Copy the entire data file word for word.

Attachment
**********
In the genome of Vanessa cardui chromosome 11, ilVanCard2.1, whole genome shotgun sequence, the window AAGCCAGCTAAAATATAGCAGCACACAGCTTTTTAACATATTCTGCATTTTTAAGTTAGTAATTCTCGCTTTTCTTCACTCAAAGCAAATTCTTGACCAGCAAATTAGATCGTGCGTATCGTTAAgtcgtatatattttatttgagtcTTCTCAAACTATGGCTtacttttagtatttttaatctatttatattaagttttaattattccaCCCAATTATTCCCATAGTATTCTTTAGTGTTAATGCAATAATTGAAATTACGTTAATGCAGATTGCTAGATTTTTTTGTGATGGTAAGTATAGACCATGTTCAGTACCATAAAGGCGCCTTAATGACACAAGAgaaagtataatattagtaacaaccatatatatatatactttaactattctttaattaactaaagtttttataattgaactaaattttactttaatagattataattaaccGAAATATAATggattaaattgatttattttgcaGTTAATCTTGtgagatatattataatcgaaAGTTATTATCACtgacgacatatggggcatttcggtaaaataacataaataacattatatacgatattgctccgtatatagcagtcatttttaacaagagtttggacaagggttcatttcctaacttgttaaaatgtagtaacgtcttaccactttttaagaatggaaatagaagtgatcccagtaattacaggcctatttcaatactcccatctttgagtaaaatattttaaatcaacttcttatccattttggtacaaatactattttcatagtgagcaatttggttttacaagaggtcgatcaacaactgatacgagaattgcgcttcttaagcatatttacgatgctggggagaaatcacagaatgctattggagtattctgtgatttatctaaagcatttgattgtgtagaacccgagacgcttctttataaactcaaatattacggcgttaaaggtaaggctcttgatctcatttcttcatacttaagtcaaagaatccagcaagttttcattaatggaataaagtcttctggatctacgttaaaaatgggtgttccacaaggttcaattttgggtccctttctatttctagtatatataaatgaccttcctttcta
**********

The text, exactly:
In the genome of Vanessa cardui chromosome 11, ilVanCard2.1, whole genome shotgun sequence, the window AAGCCAGCTAAAATATAGCAGCACACAGCTTTTTAACATATTCTGCATTTTTAAGTTAGTAATTCTCGCTTTTCTTCACTCAAAGCAAATTCTTGACCAGCAAATTAGATCGTGCGTATCGTTAAgtcgtatatattttatttgagtcTTCTCAAACTATGGCTtacttttagtatttttaatctatttatattaagttttaattattccaCCCAATTATTCCCATAGTATTCTTTAGTGTTAATGCAATAATTGAAATTACGTTAATGCAGATTGCTAGATTTTTTTGTGATGGTAAGTATAGACCATGTTCAGTACCATAAAGGCGCCTTAATGACACAAGAgaaagtataatattagtaacaaccatatatatatatactttaactattctttaattaactaaagtttttataattgaactaaattttactttaatagattataattaaccGAAATATAATggattaaattgatttattttgcaGTTAATCTTGtgagatatattataatcgaaAGTTATTATCACtgacgacatatggggcatttcggtaaaataacataaataacattatatacgatattgctccgtatatagcagtcatttttaacaagagtttggacaagggttcatttcctaacttgttaaaatgtagtaacgtcttaccactttttaagaatggaaatagaagtgatcccagtaattacaggcctatttcaatactcccatctttgagtaaaatattttaaatcaacttcttatccattttggtacaaatactattttcatagtgagcaatttggttttacaagaggtcgatcaacaactgatacgagaattgcgcttcttaagcatatttacgatgctggggagaaatcacagaatgctattggagtattctgtgatttatctaaagcatttgattgtgtagaacccgagacgcttctttataaactcaaatattacggcgttaaaggtaaggctcttgatctcatttcttcatacttaagtcaaagaatccagcaagttttcattaatggaataaagtcttctggatctacgttaaaaatgggtgttccacaaggttcaattttgggtccctttctatttctagtatatataaatgaccttcctttcta